The Magic Caf
[ Lost Password ]
  [ Forgot Username ]
The Magic Cafe Forum Index » » Books/Pamphlets/Notes » » The Encyclopedia of Card Flourishes by Jerry Cestkowski » » TOPIC IS LOCKED (1 Likes) Printer Friendly Version

Steve Brooks
View Profile
Founder / Manager
Northern California - United States
3787 Posts

Profile of Steve Brooks
The Encyclopedia of Card Flourishes


The last year or so has seen rise to a huge debate on the value of fancy cuts and flourishes using a deck of playing cards, and whether or not these acrobatic delights serve any real purpose, other than providing some interesting eye candy for the observer. Smile

Magicians appear to either hate doing difficult cuts and flourishes, or seem to actually use very few. However, the younger magic crowd, having been impressed and influenced by the finger flicking skills of such convention legends as Lee Asher, The Buck Twins and others, have now taken the plunge into this interesting world of visual trickery.

There are of course, those few who view the performance of the many variations of cuts and flourishes to be a seperate art unto itself, having nothing to do with the act of performing magic or illusion. Indeed, many from this school of thought have based entire acts on the art of card juggling as it were.

Having said all that, it is no surprise then, that an influx of card manipulation books, videos and dvd's have appeared on the magic market of late. Even the Internet is crammed full of websites specializing in the discussion and/or teaching of the mechanics involved in mastering the skills required to properly perform these high tech pasteboard manipulations.

What ever your own views and opinions are regarding the use of such animated card displays, one might at least explore the possibilities, be it applied to the magical arts or not.

But where to begin? Granted, basic cuts, fans and the like are explored in many a magic textbook, but usually only briefly, if at all. More often then not, any type of intricate appearing cut or flourish is usually explained and recommended as a tool in the context of a sleight or to hide a move, its goal being to accomplish a secret action (such as the pass) as opposed to something that accomplishes absolutely nothing, but looks very pretty and visual.

Then along comes Jerry Cestkowski, who is hardly a household name, even in magic circles. But, this will all change I can assure you. Mr. Cestkowski is a very talented individual. First, just taking on a project like this is enough to make folks go bald...but take it on he has. Jerry conceived, wrote, designed, illustrated, typeset and even printed The Encyclopedia of Card Flourishes. I don't know about you, but I think that is pretty impressive. Smile

From the Introduction:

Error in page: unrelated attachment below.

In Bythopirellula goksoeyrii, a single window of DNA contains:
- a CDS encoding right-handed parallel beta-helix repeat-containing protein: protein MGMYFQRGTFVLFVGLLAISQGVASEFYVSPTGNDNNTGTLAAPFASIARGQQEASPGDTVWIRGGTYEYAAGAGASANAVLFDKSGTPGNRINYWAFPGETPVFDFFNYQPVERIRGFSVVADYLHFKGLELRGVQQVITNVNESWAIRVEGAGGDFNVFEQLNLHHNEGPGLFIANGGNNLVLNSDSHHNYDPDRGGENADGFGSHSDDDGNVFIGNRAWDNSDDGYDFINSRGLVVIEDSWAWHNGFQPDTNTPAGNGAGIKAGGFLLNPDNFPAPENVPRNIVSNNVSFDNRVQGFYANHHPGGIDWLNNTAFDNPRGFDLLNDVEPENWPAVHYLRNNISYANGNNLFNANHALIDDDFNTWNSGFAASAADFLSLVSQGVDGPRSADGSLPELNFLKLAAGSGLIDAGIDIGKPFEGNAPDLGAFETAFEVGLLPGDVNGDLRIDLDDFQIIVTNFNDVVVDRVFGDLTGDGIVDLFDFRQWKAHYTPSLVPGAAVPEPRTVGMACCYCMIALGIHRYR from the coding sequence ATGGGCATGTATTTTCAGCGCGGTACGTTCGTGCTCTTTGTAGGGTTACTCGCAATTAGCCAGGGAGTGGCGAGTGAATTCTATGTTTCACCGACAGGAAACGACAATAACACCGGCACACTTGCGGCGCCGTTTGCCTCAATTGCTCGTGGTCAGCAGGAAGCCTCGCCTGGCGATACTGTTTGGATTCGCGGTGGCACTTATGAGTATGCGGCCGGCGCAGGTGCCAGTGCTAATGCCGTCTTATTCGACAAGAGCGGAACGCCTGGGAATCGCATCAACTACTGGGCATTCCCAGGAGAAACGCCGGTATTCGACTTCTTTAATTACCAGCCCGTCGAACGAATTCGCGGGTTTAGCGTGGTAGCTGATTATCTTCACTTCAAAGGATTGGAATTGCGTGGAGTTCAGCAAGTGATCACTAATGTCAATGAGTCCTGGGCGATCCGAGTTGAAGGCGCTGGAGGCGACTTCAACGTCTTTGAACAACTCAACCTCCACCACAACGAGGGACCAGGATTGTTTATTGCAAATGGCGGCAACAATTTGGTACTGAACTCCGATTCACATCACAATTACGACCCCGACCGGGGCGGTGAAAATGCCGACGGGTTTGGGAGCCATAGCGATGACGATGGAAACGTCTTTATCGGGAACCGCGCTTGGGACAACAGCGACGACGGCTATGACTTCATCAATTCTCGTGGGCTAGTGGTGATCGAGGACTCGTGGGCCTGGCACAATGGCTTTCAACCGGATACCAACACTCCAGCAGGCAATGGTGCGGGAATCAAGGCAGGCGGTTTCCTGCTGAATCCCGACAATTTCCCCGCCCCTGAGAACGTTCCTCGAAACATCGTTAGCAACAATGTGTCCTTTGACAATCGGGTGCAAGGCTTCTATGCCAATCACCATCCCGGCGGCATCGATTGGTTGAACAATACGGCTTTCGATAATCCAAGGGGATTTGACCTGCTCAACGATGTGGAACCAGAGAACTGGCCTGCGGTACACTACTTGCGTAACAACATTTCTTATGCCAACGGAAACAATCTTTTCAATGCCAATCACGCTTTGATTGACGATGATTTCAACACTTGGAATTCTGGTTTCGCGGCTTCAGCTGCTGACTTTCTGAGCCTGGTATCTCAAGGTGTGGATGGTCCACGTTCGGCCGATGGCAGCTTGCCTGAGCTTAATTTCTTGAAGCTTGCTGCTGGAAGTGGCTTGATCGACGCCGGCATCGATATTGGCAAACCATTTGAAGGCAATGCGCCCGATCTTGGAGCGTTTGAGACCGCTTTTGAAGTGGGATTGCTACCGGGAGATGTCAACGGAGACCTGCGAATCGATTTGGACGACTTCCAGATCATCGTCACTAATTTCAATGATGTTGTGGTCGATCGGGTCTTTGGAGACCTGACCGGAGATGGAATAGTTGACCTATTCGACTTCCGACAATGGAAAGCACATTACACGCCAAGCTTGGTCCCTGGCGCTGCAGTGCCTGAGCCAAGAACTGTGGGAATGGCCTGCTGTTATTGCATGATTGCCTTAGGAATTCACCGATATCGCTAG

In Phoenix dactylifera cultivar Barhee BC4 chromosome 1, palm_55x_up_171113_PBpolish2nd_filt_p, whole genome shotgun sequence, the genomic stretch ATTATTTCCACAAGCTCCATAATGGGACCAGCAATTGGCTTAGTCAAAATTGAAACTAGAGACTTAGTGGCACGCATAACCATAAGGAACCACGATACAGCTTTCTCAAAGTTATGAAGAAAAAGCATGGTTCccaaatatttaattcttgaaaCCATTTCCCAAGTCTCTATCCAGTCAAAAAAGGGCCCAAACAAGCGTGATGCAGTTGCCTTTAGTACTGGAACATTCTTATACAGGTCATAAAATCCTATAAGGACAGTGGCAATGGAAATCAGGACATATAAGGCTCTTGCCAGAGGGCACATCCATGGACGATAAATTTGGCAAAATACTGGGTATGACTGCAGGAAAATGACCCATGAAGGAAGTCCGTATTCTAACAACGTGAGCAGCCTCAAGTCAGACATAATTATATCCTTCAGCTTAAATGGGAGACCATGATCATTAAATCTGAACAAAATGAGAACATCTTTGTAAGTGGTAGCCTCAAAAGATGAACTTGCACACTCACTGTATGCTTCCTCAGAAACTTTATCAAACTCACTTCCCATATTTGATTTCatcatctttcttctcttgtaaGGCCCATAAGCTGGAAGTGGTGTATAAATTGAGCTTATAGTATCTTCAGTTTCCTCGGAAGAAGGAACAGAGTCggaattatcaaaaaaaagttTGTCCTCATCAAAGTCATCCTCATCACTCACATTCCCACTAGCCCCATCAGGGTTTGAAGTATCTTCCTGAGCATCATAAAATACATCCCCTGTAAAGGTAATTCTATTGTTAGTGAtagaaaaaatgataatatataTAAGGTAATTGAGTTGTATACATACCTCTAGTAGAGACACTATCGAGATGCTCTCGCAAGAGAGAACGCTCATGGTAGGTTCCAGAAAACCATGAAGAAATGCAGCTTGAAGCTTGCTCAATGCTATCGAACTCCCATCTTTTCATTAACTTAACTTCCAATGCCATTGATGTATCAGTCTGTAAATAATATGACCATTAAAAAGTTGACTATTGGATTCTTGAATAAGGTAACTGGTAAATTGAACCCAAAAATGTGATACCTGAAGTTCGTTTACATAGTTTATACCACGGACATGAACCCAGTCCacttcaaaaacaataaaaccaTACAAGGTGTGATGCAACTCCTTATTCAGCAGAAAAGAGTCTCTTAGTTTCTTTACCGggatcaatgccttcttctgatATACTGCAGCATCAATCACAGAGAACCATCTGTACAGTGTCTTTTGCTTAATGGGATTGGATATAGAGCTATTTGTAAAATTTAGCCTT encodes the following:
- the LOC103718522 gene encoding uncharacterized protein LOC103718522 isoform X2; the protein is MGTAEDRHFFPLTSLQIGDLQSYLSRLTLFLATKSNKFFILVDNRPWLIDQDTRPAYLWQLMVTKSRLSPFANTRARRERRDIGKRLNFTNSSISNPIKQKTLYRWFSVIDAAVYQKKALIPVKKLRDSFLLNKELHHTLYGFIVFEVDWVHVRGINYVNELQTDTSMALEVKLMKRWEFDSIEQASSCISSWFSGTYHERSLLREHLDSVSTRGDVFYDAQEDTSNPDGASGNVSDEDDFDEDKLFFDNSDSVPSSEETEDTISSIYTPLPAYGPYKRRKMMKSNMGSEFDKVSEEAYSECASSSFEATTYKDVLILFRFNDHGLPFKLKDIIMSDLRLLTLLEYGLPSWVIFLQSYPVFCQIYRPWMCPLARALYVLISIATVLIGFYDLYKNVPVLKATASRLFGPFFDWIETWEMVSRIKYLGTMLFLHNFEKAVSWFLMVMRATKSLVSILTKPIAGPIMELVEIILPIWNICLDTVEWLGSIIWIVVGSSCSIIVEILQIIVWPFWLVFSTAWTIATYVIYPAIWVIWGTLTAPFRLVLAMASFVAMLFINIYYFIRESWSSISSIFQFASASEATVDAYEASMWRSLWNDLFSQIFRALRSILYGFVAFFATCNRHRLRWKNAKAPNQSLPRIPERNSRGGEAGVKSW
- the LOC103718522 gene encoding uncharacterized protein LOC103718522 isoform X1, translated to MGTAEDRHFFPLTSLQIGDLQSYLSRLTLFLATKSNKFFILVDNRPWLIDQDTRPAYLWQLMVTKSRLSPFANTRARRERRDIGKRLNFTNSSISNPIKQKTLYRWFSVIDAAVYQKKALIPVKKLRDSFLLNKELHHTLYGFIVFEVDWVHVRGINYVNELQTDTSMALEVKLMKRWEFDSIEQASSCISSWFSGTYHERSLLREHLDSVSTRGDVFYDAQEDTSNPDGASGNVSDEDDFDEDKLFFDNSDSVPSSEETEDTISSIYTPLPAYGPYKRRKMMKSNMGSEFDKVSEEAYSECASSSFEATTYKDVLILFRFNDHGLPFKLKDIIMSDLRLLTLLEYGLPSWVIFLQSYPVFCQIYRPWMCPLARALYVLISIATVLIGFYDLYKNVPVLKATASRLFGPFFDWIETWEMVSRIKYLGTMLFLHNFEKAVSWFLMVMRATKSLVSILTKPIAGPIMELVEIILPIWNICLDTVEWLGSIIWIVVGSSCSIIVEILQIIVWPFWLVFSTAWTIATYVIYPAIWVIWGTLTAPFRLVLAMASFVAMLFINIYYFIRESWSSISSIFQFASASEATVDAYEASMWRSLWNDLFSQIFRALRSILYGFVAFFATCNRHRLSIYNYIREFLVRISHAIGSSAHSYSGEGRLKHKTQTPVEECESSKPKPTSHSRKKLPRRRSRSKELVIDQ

"If you are a magician who doesn't give a rat's bottom about card flourishes as a specialty, you will still find many essential and/or potentially useful moves. Every magician who uses cards should be able to make a decent pressure fan, and many tricks you will come across in other resources incorporate flourishes such as the one-hand cuts and springing the cards. And, although I have, in this book, purposely omitted descriptions of flourishes used as magical sleights, you will find many flourishes can still be so utilized."

Whether you agree with this philosophy or not, the fact remains, if you work with cards, sooner or later the subject of fancy cuts or flourishes will be one that you will want to research. In my humble opinion, this is an important work that demands your attention. Weighing in at a little over five pounds (drop this baby and you'll probably break something) this book is no small wonder. It is a hardback and is a nice 8-1/2 x 11 in size, and lays flat for easy reading and learning. Containing 545 pages of priceless information, with tons of illustrations and some 2,800 clear photographs (that's more then most year books) you'll spend weeks just turning the pages.

Jerry starts off with a simple Charlier Pass and proceeds from there. Here are the chapters:

  • One-Hand Single Cuts
  • One-Hand Multiple Cuts
  • Fanning
  • Springs and Drops
  • Two-Hand Single Cuts
  • Two-Hand Multiple Cuts
  • Arm-Spreads
  • Two-Hand Shuffles
  • One-Hand Shuffles
  • Deck Flips, Twirls and Spins
  • Table Flourishes
  • Throwing and Juggling

Wow, what more can I say? I believe this book is as important a work to the serious card worker, as Bobo is for those who practice coin magic. Every library should have this book for a reference, as the information it contains far outweighs the small asking price.

I am told the first edition is nearly exhausted, with a second printing just around the corner. If you are a collector, order your copy today. If you have any serious interest in cards I would suggest you obtain a copy as soon as possible. I firmly believe that The Encyclopedia of Card Flourishes is destined to become a true classic, and I do not hesitate to give this book my highest recommendation. Buy this now! Smile

My rating:

Suggested Retail: $75.00 + $5 Shipping (continental U.S.)
Colorado residents add 3.8% sales tax.

Available direct from: The Flourishman
18206 E. Dorado Dr., Centennial, Co. 80015
Note: Be sure check or International Money Order is made payable to "The Printmeister"

For more information visit The Flourishman site:
Click here!

You can contact Jerry Cestkowski directly at:
"Always be you because nobody else can" - Steve Brooks
The Magic Cafe Forum Index » » Books/Pamphlets/Notes » » The Encyclopedia of Card Flourishes by Jerry Cestkowski » » TOPIC IS LOCKED (1 Likes)
[ Top of Page ]
All content & postings Copyright © 2001-2024 Steve Brooks. All Rights Reserved.
This page was created in 0.04 seconds requiring 5 database queries.
The views and comments expressed on The Magic Café
are not necessarily those of The Magic Café, Steve Brooks, or Steve Brooks Magic.
> Privacy Statement <

ROTFL Billions and billions served! ROTFL